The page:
Teacher’s Experiment Heads to Space

Teacher Sara Timmer ’86 with three of her Highland Christian School students: (l-r) Cameron Zandstra, Jack Barth, and JP PeerbolteIn April, Sara Timmer ’86 began conducting a unique experiment. She and her students at Highland Christian School, Highland, Indiana, began germinating soybean seeds in the classroom while also preparing another “crop” to germinate way outside of the classroom…namely outer space.

Timmer graduated from Trinity with a degree in biology and chemistry and returned to earn her teaching certification in 2009 through the Adult Studies Accelerated Program.

With her guidance and help from Dr. Lou Sytsma ’65, professor of chemistry at Trinity, Timmer’s students wrote a proposal for the experiment to be conducted in space on the International Space Station (ISS).

The proposed experiment, “The Effect of Microgravity on the Quality and Nutritional Value of the Seed Sprout of a Germinated 92M72 Genetically-Modified Soybean,” was selected as part of Mission 1 to the ISS, the third flight opportunity provided by America’s Student Spaceflight Experiments Program (SSEP).

Through a grant from Pioneer-Hybrid International, Timmers, the student writers of the proposal, and some of their parents traveled to Florida to watch the launch.

The soybean seeds are flying in a microgravity research mini-laboratory in low Earth orbit to see if food can be grown in other environments. When the seeds return to Earth from space, the students will come to Trinity and work with Dr. Bob Boomsma, professor of biology at Trinity, to compare the seed from space and the one germinating on earth.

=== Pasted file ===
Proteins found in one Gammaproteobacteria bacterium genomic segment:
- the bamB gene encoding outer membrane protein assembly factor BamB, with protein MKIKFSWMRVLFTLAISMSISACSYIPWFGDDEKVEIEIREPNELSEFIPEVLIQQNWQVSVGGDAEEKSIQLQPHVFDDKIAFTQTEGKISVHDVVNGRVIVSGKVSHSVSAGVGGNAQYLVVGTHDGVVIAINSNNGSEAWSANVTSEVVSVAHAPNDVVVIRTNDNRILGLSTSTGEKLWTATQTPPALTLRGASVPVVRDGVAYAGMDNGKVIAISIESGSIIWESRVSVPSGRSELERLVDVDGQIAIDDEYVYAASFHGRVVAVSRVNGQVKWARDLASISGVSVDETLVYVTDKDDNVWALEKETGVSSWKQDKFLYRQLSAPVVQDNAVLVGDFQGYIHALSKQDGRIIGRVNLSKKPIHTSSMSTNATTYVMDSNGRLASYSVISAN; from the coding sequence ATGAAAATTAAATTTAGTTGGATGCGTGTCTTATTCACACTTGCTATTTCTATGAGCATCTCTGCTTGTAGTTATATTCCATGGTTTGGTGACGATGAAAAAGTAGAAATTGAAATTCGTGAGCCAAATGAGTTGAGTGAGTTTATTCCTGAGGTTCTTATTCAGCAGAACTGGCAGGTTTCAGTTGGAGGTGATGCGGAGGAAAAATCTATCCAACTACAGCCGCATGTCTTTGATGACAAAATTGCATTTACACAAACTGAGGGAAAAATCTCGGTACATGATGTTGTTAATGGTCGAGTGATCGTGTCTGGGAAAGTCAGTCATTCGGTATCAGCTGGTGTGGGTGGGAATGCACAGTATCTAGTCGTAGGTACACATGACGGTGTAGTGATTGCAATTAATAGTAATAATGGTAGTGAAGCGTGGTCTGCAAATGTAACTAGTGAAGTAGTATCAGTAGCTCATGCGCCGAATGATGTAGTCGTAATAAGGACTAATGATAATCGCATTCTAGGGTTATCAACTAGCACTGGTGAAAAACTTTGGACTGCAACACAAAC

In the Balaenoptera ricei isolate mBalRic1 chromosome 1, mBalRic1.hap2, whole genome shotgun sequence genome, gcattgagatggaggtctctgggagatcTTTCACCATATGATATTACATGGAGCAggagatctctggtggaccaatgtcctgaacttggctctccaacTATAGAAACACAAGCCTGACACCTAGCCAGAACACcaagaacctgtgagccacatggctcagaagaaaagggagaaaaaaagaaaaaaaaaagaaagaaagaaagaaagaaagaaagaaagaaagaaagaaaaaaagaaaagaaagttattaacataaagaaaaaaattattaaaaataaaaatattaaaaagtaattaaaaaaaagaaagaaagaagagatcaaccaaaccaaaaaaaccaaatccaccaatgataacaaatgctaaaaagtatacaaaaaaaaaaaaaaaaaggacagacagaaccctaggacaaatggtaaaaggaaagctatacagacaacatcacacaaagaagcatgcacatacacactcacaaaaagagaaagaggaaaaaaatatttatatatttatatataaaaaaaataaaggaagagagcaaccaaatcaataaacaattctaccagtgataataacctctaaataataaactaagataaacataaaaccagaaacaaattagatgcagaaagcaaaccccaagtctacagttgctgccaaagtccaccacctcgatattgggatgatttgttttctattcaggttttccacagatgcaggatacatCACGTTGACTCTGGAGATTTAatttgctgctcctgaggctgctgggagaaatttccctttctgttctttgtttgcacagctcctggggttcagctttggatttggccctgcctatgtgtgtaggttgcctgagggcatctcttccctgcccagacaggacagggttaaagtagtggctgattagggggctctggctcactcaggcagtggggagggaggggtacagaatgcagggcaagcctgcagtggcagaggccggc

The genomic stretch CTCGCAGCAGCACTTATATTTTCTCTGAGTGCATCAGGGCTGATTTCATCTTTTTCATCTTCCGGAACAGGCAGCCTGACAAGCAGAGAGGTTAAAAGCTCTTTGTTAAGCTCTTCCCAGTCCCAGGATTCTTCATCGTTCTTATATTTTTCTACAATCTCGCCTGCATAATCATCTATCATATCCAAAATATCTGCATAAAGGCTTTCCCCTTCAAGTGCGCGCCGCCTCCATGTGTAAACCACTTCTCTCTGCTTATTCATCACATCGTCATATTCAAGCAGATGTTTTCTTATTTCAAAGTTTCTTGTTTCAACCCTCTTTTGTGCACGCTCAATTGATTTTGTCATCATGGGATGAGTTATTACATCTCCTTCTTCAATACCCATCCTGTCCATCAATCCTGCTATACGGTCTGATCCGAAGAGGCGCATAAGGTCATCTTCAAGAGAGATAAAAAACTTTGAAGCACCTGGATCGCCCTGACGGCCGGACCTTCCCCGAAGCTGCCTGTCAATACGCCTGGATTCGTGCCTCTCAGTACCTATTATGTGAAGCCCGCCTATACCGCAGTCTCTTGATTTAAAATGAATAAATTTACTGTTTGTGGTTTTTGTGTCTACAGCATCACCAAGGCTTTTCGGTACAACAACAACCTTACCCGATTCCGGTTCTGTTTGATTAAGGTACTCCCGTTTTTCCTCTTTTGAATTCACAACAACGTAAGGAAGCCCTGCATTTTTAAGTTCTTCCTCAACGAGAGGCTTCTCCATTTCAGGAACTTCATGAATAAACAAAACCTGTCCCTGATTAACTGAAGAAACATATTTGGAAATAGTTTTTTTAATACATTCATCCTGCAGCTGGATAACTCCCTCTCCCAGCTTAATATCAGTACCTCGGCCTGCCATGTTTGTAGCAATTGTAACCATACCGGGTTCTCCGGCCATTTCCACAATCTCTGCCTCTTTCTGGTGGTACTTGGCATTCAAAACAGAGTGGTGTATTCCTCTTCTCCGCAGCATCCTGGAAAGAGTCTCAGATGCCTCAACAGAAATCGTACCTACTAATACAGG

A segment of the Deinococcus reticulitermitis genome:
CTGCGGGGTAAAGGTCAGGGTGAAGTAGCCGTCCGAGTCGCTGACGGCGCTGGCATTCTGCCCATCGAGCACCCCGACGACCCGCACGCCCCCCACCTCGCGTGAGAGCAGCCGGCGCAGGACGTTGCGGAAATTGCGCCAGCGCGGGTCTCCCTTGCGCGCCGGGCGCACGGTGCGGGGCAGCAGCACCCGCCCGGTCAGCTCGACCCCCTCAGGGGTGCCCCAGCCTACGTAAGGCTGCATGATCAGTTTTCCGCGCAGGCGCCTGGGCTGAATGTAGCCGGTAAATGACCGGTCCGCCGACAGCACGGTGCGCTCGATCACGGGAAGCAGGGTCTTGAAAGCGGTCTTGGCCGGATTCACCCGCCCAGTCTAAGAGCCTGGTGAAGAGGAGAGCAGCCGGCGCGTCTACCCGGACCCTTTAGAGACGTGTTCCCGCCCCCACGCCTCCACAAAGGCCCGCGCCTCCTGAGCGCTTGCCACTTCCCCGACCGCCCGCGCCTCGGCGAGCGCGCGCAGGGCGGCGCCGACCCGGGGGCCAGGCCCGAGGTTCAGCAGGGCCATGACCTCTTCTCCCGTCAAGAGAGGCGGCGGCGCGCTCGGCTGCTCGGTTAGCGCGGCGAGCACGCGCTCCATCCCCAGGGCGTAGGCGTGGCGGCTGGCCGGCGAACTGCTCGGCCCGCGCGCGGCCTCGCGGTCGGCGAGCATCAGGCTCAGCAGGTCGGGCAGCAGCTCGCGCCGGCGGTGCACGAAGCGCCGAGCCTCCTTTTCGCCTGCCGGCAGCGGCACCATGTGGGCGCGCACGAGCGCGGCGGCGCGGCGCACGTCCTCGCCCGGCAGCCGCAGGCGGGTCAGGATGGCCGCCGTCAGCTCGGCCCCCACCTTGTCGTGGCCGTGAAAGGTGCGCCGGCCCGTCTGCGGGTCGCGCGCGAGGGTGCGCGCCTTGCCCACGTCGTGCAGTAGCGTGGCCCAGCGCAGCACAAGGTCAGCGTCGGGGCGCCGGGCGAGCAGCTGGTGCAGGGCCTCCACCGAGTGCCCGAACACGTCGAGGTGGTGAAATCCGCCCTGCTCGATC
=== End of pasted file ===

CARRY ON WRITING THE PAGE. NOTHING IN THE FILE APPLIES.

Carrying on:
“This was an exciting opportunity to work with the students on current experimentation going on in the science community,” said Timmer. She said that through the project, students celebrated the joy of learning and the excitement of this unusual scientific opportunity.

Participation in these experiments shows a broader commitment to STEM (Science, Technology, Engineering, and Mathematics) education. SSEP typically gives 300 to 1,000 students across a community the ability to design and propose real experiments to fly in low Earth orbit, first aboard the final flights of the space shuttle, and then on the ISS.

The SSEP (http://ssep.ncesse.org) is undertaken by the National Center for Earth and Space Science Education (NCESSE; http://ncesse.org) in partnership with NanoRacks, LLC. This on-orbit educational research opportunity is enabled through NanoRacks, LLC, which is working in partnership with NASA under a Space Act Agreement as part of the utilization of the International Space Station as a National Laboratory.